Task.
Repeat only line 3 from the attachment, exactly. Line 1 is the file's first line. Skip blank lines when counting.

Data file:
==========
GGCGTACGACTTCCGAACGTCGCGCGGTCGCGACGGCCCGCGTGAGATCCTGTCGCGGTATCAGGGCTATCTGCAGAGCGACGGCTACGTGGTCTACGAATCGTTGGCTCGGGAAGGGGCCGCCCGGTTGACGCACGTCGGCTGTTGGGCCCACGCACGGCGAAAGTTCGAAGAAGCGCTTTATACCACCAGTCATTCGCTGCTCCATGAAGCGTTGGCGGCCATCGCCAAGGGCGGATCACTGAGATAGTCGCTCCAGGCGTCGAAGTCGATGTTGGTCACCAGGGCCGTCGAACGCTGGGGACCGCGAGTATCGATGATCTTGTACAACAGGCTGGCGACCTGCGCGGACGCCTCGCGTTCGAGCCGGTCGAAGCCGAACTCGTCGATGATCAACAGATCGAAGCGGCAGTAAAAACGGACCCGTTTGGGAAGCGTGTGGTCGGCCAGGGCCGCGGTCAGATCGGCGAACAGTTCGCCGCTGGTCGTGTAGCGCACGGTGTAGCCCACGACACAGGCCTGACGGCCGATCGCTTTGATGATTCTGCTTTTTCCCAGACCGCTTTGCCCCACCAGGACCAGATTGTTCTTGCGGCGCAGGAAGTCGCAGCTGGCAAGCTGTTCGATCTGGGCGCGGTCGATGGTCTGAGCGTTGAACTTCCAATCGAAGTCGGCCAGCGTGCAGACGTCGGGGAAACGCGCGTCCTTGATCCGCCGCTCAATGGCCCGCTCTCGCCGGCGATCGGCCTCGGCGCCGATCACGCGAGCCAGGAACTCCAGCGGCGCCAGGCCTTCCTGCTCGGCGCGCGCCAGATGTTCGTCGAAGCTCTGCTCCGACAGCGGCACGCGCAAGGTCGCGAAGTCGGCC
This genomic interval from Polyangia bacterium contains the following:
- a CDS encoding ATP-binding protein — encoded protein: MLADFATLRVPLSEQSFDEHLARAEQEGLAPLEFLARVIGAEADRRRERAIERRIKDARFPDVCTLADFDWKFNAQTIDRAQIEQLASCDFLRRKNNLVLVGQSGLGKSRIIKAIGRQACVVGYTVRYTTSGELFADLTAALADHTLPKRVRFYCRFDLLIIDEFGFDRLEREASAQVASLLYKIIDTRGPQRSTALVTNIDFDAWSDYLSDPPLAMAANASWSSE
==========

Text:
- a CDS encoding ATP-binding protein — encoded protein: MLADFATLRVPLSEQSFDEHLARAEQEGLAPLEFLARVIGAEADRRRERAIERRIKDARFPDVCTLADFDWKFNAQTIDRAQIEQLASCDFLRRKNNLVLVGQSGLGKSRIIKAIGRQACVVGYTVRYTTSGELFADLTAALADHTLPKRVRFYCRFDLLIIDEFGFDRLEREASAQVASLLYKIIDTRGPQRSTALVTNIDFDAWSDYLSDPPLAMAANASWSSE